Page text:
Letter from William Henry Seward to Frances Adeline Seward, June 29, 1859

  • Posted on: 9 June 2021
  • By: admin
xml: 
Letter from William Henry Seward to Frances Adeline Seward, June 29, 1859
x

transcriber

Transcriber:spp:msf

student editor

Transcriber:spp:smc

Distributor:Seward Family Digital Archive

Institution:University of Rochester

Repository:Rare Books and Special Collections

Date:1859-06-29

In the context of this project, private URIs with the prefix "psn" point to person elements in the project's persons.xml authority file. In the context of this project, private URIs with the prefix "pla" point to place elements in the project's places.xml authority file. In the context of this project, private URIs with the prefix "psn" point to person elements in the project's staff.xml authority file. In the context of this project, private URIs with the prefix "psn" point to person elements in the project's bibl.xml authority file. verical-align: super; font-size: 12px; text-decoration: underline; text-decoration: line-through; color: red;

Letter from William Henry Seward to Frances Adeline Seward, June 29, 1859

action: sent

sender: William Seward
Birth: 1801-05-16  Death: 1872-10-10

location: Warwick, England, United Kingdom

receiver: Frances Seward
Birth: 1844-12-09  Death: 1866-10-29

location: Auburn, NY

transcription: msf 

revision: amc 2020-11-30

<>

Page 1

11
Leamington June 29 th, evening
My dear Fanny
Leamington is in Warwickshire about
the middle of England. Although I spoke of it this
morning as being rural – it is nevertheless a large town,
a watering place — and very neatly and substantially
built, resembling a great square of London — But
it was not Leamington I came here to see or that
you need to know much about. Follow me in
my "fly" for the day that is just closing.
First to Warwick Castle. It is an old
baronial castle renowned in history as you
already know. The old village of Warwick was
built as a dependency on the castle and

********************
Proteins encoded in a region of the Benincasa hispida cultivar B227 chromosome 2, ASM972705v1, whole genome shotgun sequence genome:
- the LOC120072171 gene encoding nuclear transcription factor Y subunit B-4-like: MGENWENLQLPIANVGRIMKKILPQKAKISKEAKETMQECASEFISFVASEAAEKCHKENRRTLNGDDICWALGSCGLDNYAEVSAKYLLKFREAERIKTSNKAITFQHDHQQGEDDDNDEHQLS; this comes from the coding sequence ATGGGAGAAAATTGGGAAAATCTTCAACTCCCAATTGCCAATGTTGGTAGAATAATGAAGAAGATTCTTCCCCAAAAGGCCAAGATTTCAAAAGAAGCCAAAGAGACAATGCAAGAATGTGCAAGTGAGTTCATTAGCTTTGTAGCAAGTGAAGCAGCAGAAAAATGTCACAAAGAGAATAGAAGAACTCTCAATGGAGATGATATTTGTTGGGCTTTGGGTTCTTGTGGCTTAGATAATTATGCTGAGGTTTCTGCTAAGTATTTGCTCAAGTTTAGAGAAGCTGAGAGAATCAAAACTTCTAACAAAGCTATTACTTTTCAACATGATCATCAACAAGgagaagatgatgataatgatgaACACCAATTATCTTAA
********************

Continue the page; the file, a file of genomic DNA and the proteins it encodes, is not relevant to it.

once was fortified, you still pass by though
not under the gates of the walls. The gates
are well preserved – the wall nearly gone —
the castle of course is Gothic in its architecture
and it is a noble pile — Its walls and buttresses
and towers still perfect and looking majestically
down upon the Avon. The castle after submitting
to the mischances of civil war many hundred
years at length became [ untentable ]
x

Alternate Text

Alternate Text: untenable
and was
going to ruin, when a modern des inheritor repaired
renewed and restored it in its original forms and
character — Its gardens, and lawns are
Page 2

12
magnificently beautiful and spacious — It is
occupied by its noble proprietor, but he is now
absent, All the English nobility are attending parlia-
ment yet in London. Its apartments suited
to the taste and wealth of a prince and
filled with armor, hereditary in the family
and gathered from all battlefields in all
countries in all times. So also with statuary
and paintings of every school and of every age.
There are antiques, from Rome Greecepictures
from Modern Italy, Holland, Venice, and
there is Power's Prospero
Unknown
. There are antique
relics of the Crusades and the bed of
Queen Anne — The Castle is suggestive of
the power and pride of the Nobility of
England in its rudest state, its martial one —
but it is still the tasteful home of the illustra-
tive of the wealth and refinement of the
modern Aristocracy of Britain –
We leave it and following up the
Avon on the five miles we find on its opposite
side another castle of more vast extent and
even greater interest. This is Kenilworth. It is
royal in its dimensions and magnificent in proportion.
Page 3
13
Built around three sides of a square of ^cut^ free stones
it encloses a space of five acres and its outer
walls must include ten acres. Its towers are
square ^and^ high and once were strong. The masonry is